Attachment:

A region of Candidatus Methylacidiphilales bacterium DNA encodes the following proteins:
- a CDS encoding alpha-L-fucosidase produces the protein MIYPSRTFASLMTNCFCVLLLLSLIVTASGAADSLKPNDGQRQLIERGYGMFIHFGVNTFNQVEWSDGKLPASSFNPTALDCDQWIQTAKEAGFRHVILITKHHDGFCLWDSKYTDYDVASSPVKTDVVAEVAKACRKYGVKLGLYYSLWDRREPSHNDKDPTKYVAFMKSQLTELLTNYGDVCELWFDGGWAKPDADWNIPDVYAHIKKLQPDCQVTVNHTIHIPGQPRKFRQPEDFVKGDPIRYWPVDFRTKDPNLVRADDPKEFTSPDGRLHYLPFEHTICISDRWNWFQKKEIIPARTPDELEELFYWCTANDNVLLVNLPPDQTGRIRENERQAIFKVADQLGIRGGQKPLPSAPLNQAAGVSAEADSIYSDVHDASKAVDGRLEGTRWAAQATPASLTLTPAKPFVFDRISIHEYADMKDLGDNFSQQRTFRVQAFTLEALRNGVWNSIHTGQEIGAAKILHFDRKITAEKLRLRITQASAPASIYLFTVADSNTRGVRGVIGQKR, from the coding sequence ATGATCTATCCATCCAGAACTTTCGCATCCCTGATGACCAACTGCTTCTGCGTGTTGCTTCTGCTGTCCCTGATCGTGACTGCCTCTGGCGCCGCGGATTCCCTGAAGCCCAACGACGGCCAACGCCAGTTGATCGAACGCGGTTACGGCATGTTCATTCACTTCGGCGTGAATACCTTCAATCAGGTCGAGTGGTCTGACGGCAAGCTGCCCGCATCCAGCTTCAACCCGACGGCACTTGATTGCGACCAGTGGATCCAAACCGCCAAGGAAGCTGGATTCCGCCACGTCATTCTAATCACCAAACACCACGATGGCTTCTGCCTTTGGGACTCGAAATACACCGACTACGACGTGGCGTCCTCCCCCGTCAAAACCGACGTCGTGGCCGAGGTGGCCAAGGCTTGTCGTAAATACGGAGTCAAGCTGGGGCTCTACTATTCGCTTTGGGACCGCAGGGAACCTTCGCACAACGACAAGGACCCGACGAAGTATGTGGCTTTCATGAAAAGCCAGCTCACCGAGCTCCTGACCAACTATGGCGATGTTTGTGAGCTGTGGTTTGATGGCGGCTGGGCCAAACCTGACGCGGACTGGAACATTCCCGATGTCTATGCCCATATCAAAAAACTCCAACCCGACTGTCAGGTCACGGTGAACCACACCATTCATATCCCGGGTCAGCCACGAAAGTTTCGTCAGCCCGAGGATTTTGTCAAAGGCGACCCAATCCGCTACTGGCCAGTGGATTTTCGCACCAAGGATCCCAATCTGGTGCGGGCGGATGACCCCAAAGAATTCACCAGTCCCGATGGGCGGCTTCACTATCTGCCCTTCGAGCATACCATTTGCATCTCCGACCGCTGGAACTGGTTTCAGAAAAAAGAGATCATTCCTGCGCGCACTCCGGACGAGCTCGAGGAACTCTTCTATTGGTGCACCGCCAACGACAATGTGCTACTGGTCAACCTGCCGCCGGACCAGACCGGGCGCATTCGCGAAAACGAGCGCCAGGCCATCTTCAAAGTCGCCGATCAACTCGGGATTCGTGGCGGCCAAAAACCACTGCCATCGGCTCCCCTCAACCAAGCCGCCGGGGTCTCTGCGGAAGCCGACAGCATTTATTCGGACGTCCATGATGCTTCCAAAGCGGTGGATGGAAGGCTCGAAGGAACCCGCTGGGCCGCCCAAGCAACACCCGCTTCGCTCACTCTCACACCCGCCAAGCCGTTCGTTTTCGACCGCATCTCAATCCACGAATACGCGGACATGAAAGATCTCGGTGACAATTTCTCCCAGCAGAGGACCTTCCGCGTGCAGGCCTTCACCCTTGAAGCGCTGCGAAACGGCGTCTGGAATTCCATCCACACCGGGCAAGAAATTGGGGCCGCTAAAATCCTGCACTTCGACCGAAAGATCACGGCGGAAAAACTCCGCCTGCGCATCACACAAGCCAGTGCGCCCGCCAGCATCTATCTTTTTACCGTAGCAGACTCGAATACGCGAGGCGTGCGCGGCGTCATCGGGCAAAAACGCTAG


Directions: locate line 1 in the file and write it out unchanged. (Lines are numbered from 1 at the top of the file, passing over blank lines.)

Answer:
A region of Candidatus Methylacidiphilales bacterium DNA encodes the following proteins: